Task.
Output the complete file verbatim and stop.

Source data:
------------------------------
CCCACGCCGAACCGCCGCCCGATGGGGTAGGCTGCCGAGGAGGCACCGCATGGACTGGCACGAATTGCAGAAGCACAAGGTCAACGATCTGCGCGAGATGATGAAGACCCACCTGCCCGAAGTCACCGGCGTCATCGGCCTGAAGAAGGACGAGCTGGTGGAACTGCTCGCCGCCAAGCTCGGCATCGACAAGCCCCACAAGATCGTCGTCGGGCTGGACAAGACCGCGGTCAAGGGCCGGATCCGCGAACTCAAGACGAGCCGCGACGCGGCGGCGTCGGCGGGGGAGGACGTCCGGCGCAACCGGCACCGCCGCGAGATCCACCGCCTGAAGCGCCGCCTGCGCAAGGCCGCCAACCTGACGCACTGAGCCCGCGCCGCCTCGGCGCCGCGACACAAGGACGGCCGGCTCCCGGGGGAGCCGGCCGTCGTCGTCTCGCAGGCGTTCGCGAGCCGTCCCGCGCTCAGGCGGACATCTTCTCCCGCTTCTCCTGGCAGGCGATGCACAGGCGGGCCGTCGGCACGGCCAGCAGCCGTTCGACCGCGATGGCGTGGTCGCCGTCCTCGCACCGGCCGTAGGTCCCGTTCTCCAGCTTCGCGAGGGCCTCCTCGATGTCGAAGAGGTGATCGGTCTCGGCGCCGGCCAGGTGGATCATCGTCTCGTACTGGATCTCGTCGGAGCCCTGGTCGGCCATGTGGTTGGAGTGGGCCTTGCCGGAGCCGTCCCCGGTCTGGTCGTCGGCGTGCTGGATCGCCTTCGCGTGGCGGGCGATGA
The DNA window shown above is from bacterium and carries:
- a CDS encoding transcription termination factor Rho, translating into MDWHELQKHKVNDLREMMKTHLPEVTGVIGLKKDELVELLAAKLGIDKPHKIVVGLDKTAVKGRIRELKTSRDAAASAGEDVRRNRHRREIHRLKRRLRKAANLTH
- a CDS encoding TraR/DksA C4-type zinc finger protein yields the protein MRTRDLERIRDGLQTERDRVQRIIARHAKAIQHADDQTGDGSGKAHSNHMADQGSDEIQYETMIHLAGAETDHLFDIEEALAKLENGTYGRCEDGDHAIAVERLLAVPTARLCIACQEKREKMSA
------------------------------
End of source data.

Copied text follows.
CCCACGCCGAACCGCCGCCCGATGGGGTAGGCTGCCGAGGAGGCACCGCATGGACTGGCACGAATTGCAGAAGCACAAGGTCAACGATCTGCGCGAGATGATGAAGACCCACCTGCCCGAAGTCACCGGCGTCATCGGCCTGAAGAAGGACGAGCTGGTGGAACTGCTCGCCGCCAAGCTCGGCATCGACAAGCCCCACAAGATCGTCGTCGGGCTGGACAAGACCGCGGTCAAGGGCCGGATCCGCGAACTCAAGACGAGCCGCGACGCGGCGGCGTCGGCGGGGGAGGACGTCCGGCGCAACCGGCACCGCCGCGAGATCCACCGCCTGAAGCGCCGCCTGCGCAAGGCCGCCAACCTGACGCACTGAGCCCGCGCCGCCTCGGCGCCGCGACACAAGGACGGCCGGCTCCCGGGGGAGCCGGCCGTCGTCGTCTCGCAGGCGTTCGCGAGCCGTCCCGCGCTCAGGCGGACATCTTCTCCCGCTTCTCCTGGCAGGCGATGCACAGGCGGGCCGTCGGCACGGCCAGCAGCCGTTCGACCGCGATGGCGTGGTCGCCGTCCTCGCACCGGCCGTAGGTCCCGTTCTCCAGCTTCGCGAGGGCCTCCTCGATGTCGAAGAGGTGATCGGTCTCGGCGCCGGCCAGGTGGATCATCGTCTCGTACTGGATCTCGTCGGAGCCCTGGTCGGCCATGTGGTTGGAGTGGGCCTTGCCGGAGCCGTCCCCGGTCTGGTCGTCGGCGTGCTGGATCGCCTTCGCGTGGCGGGCGATGA
The DNA window shown above is from bacterium and carries:
- a CDS encoding transcription termination factor Rho, translating into MDWHELQKHKVNDLREMMKTHLPEVTGVIGLKKDELVELLAAKLGIDKPHKIVVGLDKTAVKGRIRELKTSRDAAASAGEDVRRNRHRREIHRLKRRLRKAANLTH
- a CDS encoding TraR/DksA C4-type zinc finger protein yields the protein MRTRDLERIRDGLQTERDRVQRIIARHAKAIQHADDQTGDGSGKAHSNHMADQGSDEIQYETMIHLAGAETDHLFDIEEALAKLENGTYGRCEDGDHAIAVERLLAVPTARLCIACQEKREKMSA